Frog Quilt

My fried Laci is having a baby, so I wanted to do something special for her.  She’s doing her baby boy’s room in frogs, so I decided I would make her a frog quilt for him.  I went through several iterations of the design before I settled on the final one, which has a big lily pad, some cattails and even a dragonfly.

frog-quilt

I really didn’t have any idea how I was going to put the quilt together, so once I got my design figured out, I printed it to scale (on several pieces of paper) and taped them all together.  I figured that would give me something I could work with.  And it did. I was able to lay my background fabric on top of the design and figure out how to build the quilt as I went.

design printed to scale

Since it wasn’t touching anything else, I decided to start with the dragon fly.  I really wasn’t sure how to start with an applique, so instead of traditional applique, I decided I would make it so that the wings flapped.  That was easy.  I traced the wing design and simply stitched my fabric together with a little interfacing.  It allowed me to have clean edges and wings that were pretty on both sides.

dragonfly

dragonfly closeup

After I did the dragonfly, I decided the best solution was to work from the back toward the front.  That meant the next pieces I needed to add were the cattails.  I tried out several different prints and fabrics, and finally decided on some amazing chocolate brown fleece. Because of the way the fleece was made, I decided to use my button hole setting for the stitching and do a raw edge applique.

cattail

cattails

cattails are fuzzy

Once I had added the fleece, I remembered that since it was a baby quilt, I could go a little wild with the sensory stuff, so I decided to use a little of the leftover moleskin from my Weekender Bag for the stalks on the cattails.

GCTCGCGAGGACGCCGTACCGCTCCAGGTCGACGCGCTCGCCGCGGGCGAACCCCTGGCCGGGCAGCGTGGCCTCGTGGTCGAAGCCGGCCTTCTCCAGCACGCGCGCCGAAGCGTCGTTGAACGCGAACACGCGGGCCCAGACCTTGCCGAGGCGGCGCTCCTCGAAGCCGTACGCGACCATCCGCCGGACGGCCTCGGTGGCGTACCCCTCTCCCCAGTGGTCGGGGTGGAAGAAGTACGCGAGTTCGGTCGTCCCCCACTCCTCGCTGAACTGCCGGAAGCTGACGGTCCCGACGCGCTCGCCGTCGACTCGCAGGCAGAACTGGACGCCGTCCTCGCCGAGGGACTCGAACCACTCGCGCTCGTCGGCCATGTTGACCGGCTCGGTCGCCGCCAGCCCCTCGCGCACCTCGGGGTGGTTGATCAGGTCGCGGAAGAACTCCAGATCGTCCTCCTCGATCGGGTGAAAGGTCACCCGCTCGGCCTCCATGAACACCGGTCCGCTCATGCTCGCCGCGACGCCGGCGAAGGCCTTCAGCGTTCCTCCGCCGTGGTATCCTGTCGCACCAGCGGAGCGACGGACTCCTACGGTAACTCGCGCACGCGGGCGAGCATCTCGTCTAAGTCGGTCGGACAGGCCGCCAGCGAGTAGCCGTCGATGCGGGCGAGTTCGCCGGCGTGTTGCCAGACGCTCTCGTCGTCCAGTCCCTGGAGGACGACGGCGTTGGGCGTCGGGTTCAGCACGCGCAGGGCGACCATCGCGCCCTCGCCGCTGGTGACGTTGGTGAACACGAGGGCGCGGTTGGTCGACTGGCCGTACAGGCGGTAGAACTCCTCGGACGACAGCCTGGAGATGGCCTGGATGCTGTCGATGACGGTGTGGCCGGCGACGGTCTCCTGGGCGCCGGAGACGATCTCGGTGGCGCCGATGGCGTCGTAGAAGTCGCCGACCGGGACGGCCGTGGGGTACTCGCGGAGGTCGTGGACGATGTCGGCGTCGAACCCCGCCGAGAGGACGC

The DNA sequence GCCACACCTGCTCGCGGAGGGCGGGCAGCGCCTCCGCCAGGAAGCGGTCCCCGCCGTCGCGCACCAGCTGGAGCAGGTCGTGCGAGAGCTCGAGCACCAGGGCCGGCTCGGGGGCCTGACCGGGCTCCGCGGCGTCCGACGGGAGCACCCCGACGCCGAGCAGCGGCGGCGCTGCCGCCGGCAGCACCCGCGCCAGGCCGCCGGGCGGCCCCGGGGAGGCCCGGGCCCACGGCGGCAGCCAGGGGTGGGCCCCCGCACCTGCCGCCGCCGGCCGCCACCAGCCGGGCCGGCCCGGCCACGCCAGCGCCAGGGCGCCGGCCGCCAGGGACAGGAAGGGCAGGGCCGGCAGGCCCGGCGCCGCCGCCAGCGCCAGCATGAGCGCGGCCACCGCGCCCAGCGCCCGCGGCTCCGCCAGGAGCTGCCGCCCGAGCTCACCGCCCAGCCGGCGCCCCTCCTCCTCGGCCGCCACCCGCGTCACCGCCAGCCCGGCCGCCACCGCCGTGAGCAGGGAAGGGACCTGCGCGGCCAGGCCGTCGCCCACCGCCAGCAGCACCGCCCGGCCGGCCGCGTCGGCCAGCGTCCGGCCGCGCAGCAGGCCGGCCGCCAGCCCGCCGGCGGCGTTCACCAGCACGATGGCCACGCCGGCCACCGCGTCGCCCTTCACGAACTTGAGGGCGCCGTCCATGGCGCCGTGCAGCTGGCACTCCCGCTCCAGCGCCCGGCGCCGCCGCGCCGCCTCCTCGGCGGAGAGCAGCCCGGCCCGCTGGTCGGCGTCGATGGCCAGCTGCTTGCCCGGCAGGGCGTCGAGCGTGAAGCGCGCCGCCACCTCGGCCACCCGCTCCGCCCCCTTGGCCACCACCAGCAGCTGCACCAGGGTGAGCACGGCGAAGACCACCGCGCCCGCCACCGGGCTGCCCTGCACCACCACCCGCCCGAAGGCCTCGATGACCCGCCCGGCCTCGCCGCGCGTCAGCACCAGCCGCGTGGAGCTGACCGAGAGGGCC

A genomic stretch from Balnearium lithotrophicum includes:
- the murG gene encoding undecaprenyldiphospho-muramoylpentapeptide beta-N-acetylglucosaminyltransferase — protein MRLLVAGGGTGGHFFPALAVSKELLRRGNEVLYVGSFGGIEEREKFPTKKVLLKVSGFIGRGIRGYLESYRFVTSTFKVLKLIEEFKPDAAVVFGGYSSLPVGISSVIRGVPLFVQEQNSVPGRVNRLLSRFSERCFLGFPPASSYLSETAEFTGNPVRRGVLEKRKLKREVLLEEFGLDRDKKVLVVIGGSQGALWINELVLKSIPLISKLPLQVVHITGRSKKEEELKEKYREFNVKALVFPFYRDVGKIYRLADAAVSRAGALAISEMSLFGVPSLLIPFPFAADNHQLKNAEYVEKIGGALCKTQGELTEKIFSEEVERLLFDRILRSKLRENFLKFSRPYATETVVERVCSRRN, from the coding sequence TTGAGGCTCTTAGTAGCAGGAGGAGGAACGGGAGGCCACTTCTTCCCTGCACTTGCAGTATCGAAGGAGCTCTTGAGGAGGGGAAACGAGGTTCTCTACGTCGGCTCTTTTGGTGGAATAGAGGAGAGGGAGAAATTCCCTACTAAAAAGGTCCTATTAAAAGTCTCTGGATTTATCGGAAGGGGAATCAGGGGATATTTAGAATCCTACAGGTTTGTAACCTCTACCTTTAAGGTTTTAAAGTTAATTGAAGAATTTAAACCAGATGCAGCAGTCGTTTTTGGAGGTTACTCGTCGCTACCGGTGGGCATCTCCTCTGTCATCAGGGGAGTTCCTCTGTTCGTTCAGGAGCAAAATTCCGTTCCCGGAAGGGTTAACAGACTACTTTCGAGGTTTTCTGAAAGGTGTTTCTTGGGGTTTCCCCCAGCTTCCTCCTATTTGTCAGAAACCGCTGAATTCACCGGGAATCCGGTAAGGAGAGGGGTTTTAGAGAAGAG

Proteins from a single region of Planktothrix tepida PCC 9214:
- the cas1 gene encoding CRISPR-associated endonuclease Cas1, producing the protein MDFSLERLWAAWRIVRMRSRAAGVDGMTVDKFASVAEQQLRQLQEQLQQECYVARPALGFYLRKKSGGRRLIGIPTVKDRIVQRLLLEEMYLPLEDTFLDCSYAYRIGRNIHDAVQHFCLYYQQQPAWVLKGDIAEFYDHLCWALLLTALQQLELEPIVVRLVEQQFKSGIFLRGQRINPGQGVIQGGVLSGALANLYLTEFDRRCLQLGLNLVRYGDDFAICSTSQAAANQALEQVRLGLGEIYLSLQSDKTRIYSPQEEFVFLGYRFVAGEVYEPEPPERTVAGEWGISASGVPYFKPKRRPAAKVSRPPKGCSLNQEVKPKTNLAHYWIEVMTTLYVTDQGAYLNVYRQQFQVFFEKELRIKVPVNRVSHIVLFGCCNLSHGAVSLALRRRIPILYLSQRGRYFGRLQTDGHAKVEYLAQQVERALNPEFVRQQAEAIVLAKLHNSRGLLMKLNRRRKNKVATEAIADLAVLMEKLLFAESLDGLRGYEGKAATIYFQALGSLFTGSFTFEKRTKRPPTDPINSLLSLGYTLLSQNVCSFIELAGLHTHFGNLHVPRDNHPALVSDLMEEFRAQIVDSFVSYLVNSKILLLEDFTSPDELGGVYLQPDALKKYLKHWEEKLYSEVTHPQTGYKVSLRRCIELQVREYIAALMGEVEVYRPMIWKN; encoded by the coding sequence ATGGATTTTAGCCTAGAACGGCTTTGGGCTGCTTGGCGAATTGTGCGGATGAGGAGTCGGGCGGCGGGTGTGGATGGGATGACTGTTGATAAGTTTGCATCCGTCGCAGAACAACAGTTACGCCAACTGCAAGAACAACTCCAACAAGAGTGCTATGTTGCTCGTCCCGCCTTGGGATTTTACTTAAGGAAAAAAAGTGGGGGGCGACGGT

added stalks to the cattails

The next step was to determine what colors to use for the frog and lily pad, so I laid out a few variations.  I finally decided on a dark green lily pad with a lighter green frog.

determininf fabric choices

I cut out the shape for my lily pad from a fat quarter of fabric and then started cutting out the shapes for the frog.  I actually ended up using a dinner plate and a salad plate for the body and stomach sections.  I also chose to incorporate some batting in the stomach section.

building out the body

I also decided that the legs of the frog would be loose like the dragonfly wings, so I used the same technique to create them.

flappy frog legs

I created all the legs, and attached the two front legs to the center part of the body before I sewed it and the batting down.  Then I set in the back legs behind the main body section so that when it was sewn down the legs would be attached in the process.

The final part was the head, which was pretty much completely free form.  I created a frog like shape for the head, then made eyeballs from muslin, and irises from left over bits of the lily pad material.    I made the eyes puffy with batting and then added nostrils and a mouth before adding more batting behind the entire head and raw edge appliqueing the entire piece down.

finished quilt top

closeup of frog

I decided to back the quilt in a coordinating neutral Riley Blake print.

quilt and backing fabric

I quilted the lily pad and the outline of the frog in olive green, and did the water area in a variegated blue.  For binding on this quilt, I decided to use a vintage cream colored lace around the edges.  It looks pretty darn cute if you ask me.

frog quilt

lace binding

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